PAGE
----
Below is a guest blog post from MFAN member Porter McConnell, Policy Advisor for Oxfam America’s Aid Effectiveness team, on President Obama’s speech later today at the UN Millennium Development Goals (MDGs) Summit, in which he will outline the new U.S. global development policy:
President Obama: Just another speech, or…
This week, world leaders are meeting in New York to plot a path to achieve the Millennium Development Goals by 2015. President Obama is giving a speech at the summit later today. The question is, will this be just another speech, or will this be the speech of a lifetime?
The Administration first released its plan for the US role in meeting the MDGs in July. This plan is a step in the right direction, but one billion poor people are counting on us to turn those words into action. The President will need to confront some tough choices. It’s time for the American people to hold him accountable for concrete actions to help people around the world beat poverty once and for all.
Thankfully, the US isn’t in this alone: President Obama needs to call on other world leaders to make their own robust plans, and their citizens need to hold them to it. But after world leaders have all packed their bags and returned home, the real work begins. The only way to turn the corner on the MDGs is for the Administration to undertake tough reforms to make our aid work for poor people.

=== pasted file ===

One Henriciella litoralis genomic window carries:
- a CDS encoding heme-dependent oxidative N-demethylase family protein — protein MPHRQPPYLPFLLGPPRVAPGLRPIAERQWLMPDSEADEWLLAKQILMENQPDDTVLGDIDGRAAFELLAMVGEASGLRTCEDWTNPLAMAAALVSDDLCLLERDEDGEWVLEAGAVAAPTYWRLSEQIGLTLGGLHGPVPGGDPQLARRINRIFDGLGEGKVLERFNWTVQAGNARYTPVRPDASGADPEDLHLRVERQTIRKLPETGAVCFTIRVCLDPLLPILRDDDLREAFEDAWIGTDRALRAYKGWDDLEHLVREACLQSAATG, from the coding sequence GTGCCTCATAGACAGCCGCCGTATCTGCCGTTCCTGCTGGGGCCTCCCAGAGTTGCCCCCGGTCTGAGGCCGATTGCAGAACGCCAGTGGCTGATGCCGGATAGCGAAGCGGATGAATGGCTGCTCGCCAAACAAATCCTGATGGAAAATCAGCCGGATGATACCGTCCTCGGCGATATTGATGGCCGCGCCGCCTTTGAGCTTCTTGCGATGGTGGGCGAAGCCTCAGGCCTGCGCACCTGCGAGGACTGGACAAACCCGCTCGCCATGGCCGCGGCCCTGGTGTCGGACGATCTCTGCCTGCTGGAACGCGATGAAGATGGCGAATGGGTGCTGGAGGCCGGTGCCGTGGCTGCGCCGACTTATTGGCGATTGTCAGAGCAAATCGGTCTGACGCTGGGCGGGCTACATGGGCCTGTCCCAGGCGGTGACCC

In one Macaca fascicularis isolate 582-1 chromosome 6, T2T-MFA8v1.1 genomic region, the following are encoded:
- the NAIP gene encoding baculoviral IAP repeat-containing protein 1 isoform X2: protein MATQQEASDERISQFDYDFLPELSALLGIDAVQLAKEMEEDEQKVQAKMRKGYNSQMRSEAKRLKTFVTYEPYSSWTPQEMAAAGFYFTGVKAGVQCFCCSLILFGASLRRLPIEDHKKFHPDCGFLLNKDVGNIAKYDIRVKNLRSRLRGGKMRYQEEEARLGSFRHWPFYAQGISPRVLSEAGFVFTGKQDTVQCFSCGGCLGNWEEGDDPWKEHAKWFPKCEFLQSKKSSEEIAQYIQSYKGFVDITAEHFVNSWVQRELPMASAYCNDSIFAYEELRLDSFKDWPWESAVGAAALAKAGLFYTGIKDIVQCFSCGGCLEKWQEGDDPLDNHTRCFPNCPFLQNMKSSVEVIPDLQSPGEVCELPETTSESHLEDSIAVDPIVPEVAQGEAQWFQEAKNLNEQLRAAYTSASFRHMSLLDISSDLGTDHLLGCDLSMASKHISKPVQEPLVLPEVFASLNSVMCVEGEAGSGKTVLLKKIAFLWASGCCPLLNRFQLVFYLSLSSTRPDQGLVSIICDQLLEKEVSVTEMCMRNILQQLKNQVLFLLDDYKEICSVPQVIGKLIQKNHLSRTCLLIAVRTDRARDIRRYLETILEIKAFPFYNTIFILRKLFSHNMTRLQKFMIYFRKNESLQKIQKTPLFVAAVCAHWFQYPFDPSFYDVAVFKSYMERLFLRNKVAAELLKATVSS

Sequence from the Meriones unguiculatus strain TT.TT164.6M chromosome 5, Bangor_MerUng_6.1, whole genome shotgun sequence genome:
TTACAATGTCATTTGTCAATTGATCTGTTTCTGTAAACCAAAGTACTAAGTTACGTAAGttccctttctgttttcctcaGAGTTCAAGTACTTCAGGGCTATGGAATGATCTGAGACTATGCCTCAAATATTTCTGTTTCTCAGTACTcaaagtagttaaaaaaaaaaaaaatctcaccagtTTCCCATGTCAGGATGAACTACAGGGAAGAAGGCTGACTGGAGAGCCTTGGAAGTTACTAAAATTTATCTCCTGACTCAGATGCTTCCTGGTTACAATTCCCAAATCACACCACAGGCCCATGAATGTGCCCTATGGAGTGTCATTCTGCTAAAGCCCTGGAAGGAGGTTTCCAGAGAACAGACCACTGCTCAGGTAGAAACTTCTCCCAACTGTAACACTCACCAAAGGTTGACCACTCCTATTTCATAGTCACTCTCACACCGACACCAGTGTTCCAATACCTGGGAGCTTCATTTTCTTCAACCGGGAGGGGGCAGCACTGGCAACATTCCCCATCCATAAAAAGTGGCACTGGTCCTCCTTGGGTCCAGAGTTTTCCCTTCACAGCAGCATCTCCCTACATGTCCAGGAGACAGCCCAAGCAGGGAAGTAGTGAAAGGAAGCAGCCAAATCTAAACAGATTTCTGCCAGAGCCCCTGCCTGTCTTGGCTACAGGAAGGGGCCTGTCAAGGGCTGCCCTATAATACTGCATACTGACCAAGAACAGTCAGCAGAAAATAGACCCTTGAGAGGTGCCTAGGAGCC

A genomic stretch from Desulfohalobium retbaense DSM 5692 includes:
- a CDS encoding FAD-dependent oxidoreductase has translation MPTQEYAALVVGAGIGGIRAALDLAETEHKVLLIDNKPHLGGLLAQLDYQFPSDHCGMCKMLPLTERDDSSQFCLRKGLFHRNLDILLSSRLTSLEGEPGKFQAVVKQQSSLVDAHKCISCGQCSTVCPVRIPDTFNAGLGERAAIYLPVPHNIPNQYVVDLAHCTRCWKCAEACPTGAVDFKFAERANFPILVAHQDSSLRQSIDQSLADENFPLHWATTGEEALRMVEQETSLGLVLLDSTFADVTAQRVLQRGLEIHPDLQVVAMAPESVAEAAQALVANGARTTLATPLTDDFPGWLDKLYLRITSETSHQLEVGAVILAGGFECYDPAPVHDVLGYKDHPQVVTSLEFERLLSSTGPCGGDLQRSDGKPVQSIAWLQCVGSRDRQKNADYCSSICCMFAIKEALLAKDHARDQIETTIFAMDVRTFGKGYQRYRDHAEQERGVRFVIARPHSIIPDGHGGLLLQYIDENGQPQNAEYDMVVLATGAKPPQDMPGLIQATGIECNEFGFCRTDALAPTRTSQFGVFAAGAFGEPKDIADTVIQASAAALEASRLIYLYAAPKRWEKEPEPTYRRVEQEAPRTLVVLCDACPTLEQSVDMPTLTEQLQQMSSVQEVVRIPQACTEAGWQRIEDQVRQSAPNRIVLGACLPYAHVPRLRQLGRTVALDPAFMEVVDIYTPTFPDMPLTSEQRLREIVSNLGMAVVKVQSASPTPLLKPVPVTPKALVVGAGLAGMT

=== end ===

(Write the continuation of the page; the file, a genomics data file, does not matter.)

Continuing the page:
The Administration has made a start: country ownership is at the heart of the Global Health Initiative, Feed the Future, and USAID’s Implementation & Procurement Reform. But to take country ownership from lip service to reality, the Administration and Congress must fix the tangled web of competing agendas that undermine ownership at every turn. That means an overhaul of our Cold-War era foreign assistance legislation, and a seat for USAID on the National Security Council, so our efforts to fight global poverty aren’t diverted to serve narrow diplomatic and security ends. As Ethiopian Minister of Health and Global Fund Chair Dr. Tedros Adhanom Ghebreyesus remarked to policymakers this summer, “People say country ownership is confusing. It’s not confusing, it’s actually really clear. What’s missing is the commitment to implement it.”
We must send the message to President Obama that now is not a moment for a symbolic speech, now is the time for urgent action. If the global economic crisis has taught us anything, it’s that global poverty is a fundamental threat to our shared efforts to build a secure, prosperous and just world. Together we must beat global poverty, and the only way we do that is by recognizing that poor people themselves are critical to the solution.
Photo: Pete Souza, WhiteHouse.gov